In spite of being recognized as a major contributor to national economy in terms of generating revenues, improving services, and increasing employment in local communities, mining is still perceived by the general public as a serious threat to the environment and human health. The need to share best practices and technologies in restoring ex-mined sites among countries in Southeast Asia is important to mitigate the negative impacts of the mining industry but at the same time continue to contribute to national economy and development.
Thus, BIOTROP and Kasetsart University (KU) conducted a seminar on Transforming Ex-Mined Sites into Productive Landscapes on 28 November 2014 at KU Faculty of Forestry in Bangkok, Thailand.
Attended by 40 mining managers and environmental officers, lecturers, researchers, and graduate students from Thailand and Indonesia, the seminar discussed about best practices, technologies, challenges, and opportunities in ex-mined site restoration in the two countries. The seminar also provided the venue to explore possible research and capacity building collaboration on the subject matter among the participating mining companies and academic institutions in Thailand and Indonesia.
KU Faculty of Forestry Dean and BIOTROP Governing Board Member Dr Chongrak Wachrinrat welcomed and thanked the participants and resource persons attending the seminar. In officially opening the seminar, BIOTROP Director Prof. Dr. Bambang Purwantara emphasized the importance of having effective collaboration among government agencies, the business sector, non-governmental organizations (NGO), and academic institutions to provide a strong mechanism for solving the environmental and social problems caused by mining industry.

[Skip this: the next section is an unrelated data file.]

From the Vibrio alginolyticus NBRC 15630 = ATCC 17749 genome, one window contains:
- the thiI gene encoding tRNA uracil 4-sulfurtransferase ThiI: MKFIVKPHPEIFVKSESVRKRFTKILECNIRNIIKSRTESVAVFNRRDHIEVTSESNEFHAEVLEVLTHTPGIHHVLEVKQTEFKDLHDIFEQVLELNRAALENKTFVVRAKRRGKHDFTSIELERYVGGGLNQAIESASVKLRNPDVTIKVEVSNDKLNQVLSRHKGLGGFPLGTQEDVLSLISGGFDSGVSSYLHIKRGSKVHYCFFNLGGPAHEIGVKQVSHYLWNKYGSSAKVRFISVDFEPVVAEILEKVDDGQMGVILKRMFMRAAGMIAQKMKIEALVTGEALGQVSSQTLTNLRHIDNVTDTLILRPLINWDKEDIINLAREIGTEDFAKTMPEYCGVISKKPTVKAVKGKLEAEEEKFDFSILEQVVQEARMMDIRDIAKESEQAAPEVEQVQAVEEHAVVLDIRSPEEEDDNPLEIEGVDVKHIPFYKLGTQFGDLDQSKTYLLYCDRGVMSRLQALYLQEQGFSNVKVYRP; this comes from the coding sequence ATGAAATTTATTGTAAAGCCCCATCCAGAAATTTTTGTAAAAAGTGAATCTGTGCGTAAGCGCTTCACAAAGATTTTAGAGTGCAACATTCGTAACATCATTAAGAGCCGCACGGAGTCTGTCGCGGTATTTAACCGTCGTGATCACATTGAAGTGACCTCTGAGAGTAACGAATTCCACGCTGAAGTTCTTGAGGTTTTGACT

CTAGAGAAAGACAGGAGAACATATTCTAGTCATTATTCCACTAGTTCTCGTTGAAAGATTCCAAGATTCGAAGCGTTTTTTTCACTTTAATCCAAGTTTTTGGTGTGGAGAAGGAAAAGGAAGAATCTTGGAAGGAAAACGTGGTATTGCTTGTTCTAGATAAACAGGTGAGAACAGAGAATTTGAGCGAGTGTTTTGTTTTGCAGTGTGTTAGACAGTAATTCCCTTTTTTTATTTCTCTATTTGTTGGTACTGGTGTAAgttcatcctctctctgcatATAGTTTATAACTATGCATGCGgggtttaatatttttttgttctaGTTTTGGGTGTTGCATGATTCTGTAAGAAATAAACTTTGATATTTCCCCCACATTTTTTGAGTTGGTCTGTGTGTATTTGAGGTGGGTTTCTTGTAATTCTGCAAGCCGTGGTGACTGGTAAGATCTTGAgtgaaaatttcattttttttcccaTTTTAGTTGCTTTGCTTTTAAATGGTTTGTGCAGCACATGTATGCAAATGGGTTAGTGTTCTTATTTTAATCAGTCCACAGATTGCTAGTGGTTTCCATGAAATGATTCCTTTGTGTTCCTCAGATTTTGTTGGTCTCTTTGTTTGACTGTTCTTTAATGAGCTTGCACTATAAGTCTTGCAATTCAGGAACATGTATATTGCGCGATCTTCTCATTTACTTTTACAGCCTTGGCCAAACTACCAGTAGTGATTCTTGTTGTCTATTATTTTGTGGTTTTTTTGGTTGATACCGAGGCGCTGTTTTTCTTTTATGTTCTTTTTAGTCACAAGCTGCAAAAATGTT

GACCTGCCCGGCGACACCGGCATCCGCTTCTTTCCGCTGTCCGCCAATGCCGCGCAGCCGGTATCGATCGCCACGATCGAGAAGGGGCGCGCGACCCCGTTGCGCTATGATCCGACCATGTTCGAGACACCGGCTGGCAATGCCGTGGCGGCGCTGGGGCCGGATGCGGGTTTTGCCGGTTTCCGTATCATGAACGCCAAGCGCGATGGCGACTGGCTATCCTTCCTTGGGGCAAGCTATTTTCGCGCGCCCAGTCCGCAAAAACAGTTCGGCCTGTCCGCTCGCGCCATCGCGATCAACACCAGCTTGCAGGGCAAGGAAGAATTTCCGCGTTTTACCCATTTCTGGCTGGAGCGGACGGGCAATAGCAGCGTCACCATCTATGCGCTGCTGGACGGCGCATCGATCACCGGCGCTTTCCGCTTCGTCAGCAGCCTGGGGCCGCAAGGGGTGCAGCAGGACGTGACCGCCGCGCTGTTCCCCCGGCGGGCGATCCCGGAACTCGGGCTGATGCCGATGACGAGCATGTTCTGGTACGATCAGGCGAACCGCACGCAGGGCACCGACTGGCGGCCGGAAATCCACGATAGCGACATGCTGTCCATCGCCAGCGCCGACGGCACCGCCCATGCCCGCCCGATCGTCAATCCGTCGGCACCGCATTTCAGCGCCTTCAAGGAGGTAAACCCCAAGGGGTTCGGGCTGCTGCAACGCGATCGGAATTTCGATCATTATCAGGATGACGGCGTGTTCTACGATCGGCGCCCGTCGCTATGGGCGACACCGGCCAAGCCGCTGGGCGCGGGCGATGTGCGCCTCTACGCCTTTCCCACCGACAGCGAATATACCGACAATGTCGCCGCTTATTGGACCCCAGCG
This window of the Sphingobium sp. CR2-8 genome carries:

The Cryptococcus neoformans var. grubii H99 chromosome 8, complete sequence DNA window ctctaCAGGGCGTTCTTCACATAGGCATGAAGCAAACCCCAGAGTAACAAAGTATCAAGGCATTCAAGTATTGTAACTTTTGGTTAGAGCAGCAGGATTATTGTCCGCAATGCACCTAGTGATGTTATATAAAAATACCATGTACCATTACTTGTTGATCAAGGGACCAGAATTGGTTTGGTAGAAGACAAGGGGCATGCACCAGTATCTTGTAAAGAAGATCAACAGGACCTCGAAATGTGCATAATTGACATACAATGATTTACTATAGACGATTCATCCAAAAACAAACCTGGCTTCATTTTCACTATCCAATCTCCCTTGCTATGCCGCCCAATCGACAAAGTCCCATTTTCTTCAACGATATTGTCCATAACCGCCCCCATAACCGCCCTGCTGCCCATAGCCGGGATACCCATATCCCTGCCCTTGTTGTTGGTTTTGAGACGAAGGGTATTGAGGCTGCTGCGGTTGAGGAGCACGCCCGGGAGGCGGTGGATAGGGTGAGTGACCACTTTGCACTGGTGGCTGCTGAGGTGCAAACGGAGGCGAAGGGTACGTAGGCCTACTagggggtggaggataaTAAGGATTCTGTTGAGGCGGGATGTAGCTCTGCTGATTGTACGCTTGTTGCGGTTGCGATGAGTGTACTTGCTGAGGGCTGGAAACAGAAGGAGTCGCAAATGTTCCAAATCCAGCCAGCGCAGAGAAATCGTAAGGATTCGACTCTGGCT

BIOTROP Deputy Director for Resources Management Dr. Irdika Mansur shared the Centre’s experiences in mainstreaming biodiversity conservation in ex-mined sites in Indonesia. On the other hand, Dr. Sakhan Teejuntuk discussed KU’s research and development experiences in rehabilitating ex-mined sites in Thailand. Representatives from Mae Moh Coal Mining Company, Siam Cement Company and Padaeng Zinc Mining Industry from Thailand, and Bukit Asam Coal Mining Company, and Indonesian Forum on Forest Reclamation in Post Mining Areas also presented their best practices in ex-mined site reclamation during the seminar.
The seminar surfaced the following areas for collaboration among mining stakeholders to enhance and sustain efforts in restoring ex-mined sites:
1. Developing guidelines on formulating clear purposes and restoration plan from the onset of mining operation.
2. Considering the variation in the types of mining industries existing in the region as this has implication on the type of reclamation to be done and the technologies needed
3. Creating awareness among stakeholders on the appropriate closure plan for the mined areas that would be beneficial to all towards ensuring its maintenance once the restored site is turned over to the communities/local government
4. Documenting, compiling, and sharing best practices through publication, seminar, training, public dialogues, cross-visits, and other appropriate learning materials and events
5. Assessing and identifying reclamation options that are appropriate and more affordable to maximize the full potentials of the ex-mined sites to be restored
6. Evaluating mining reclamation projects specifically to focus on forest functions and services (e.g., carbon sequestration, climate change mitigation, CSR, etc) other than biodiversity conservation
The seminar was part of the memorandum of understanding between BIOTROP and KU. BIOTROP Deputy Director for Program Dr Jess Fernandez and KUFF Asst Prof Dr Kobsak Wathongchai coordinated it.